Florida Real Estate: It’s About to Get Messy

Florida Real Estate: It’s About to Get Messy

Florida’s real estate market is about to get messy! That sounds like something the voiceover for a move trailer would say but it is actually happening in real life. We all know that Florida has one of the biggest foreclosure levels in America — which means in the world as well –, but few would have expected the problem to still be getting worse almost 5 years into the crisis.

But getting messy though? Unfortunately yes. We all heard about the dodgy foreclosure practices banks had been caught using in their haste to clear the backlog of mortgages in default. Well now it has been revealed that state attorney generals have told 5 of America’s largest banks that they will face up to $17 billion worth of civil-lawsuits unless a settlement can be found in the matter. According to the Federal Housing Finance Agency prices fell faster in the first quarter of this year than at any time since late 2008, so the last thing we need is banks further tightening the lending purse strings.

The affair has also caused another problem for the market; massive delays in the foreclosure process. According to Realty Trac Nationwide, foreclosures completed (REOs) in the first quarter of 2011 took an average of 400 days from the initial default notice to the REO. This is up from 340 days in the first quarter of 2010 and more than double the average 151 days it took to foreclose in the first quarter of 2007.

“Foreclosure activity decreased on an annual basis for the seventh straight month in April, bringing foreclosure activity to a 40-month low,” said James J. Saccacio, chief executive officer of RealtyTrac. “This slowdown continues to be largely the result of massive delays in processing foreclosures rather than the result of a housing recovery that is lifting people out of foreclosure,” he added.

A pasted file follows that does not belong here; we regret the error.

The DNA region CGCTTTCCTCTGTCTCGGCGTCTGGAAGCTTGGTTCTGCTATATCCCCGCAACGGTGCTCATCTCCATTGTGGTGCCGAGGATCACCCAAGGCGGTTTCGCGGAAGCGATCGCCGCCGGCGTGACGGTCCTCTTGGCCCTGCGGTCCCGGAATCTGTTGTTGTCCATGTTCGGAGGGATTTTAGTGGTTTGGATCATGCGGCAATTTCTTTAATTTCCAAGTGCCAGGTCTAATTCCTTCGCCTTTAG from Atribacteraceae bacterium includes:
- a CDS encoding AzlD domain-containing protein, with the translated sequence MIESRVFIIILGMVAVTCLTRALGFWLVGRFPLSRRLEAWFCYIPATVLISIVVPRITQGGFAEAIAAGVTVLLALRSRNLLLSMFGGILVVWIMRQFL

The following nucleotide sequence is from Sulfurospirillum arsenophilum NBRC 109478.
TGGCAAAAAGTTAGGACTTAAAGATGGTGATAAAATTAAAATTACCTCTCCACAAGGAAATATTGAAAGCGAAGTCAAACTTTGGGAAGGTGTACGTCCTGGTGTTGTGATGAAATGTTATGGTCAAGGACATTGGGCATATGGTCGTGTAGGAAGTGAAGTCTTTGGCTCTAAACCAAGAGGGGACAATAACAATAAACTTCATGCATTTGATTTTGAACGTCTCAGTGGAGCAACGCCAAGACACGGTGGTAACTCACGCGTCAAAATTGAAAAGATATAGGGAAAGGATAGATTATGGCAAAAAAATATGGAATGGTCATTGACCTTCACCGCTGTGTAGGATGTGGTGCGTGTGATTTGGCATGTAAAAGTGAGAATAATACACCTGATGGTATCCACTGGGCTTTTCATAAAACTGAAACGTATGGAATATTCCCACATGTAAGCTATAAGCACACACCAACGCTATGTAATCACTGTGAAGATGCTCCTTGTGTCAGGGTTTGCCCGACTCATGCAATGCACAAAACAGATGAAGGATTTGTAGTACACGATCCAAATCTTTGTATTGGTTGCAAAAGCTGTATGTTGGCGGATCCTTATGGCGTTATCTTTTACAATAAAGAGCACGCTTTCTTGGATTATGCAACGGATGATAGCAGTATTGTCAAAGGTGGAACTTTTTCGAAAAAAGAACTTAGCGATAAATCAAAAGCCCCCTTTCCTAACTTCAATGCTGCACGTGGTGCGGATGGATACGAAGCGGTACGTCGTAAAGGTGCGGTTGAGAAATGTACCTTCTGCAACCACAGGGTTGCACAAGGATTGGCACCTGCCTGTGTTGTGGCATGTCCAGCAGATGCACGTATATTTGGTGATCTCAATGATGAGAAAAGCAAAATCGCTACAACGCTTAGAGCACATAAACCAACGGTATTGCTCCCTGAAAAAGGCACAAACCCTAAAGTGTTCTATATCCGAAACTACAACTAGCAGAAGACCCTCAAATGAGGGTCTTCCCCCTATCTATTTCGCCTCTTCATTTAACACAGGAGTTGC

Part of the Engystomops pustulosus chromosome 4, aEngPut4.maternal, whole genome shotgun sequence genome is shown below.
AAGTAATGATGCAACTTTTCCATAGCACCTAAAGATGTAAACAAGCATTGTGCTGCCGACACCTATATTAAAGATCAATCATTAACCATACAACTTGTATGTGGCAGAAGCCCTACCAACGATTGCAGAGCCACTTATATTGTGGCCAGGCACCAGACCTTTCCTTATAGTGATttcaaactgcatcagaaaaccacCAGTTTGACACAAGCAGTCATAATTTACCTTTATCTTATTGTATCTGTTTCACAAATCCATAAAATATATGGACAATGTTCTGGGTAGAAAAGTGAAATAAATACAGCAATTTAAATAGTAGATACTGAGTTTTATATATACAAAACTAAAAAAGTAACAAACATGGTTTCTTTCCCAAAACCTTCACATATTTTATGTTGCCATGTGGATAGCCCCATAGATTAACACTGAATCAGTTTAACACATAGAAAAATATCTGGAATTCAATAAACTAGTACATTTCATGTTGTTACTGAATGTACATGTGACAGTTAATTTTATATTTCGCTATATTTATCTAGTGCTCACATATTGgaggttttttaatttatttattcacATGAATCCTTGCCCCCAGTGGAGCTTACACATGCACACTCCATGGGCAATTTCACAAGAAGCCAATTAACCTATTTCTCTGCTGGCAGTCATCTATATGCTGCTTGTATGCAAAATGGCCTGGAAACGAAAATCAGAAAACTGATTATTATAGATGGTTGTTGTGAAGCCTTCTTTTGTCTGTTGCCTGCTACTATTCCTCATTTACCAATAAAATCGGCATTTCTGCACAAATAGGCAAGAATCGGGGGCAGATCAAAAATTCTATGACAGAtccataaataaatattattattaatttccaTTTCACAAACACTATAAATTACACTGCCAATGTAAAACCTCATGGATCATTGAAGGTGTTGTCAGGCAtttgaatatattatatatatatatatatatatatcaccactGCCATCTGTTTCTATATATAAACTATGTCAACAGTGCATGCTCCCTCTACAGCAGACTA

“The first delay occurs between delinquency and foreclosure, when lenders and services are no longer automatically pushing loans that are more than 90 days delinquent into foreclosure but are waiting longer to allow for loan modifications, short sales and possibly other disposition alternatives. The second delay occurs after foreclosure has started, when lenders are taking much longer than they were just a few years ago to complete the foreclosure process,” Saccacio explained.

According to data from the Mortgage Bankers Association 3.7 million properties are seriously delinquent and have yet to have foreclosure proceedings initiated.

Of course none of these problems are bad news for international property investors; property in Florida is now one of the top choices among buyers from the UK and around the world according to many sources.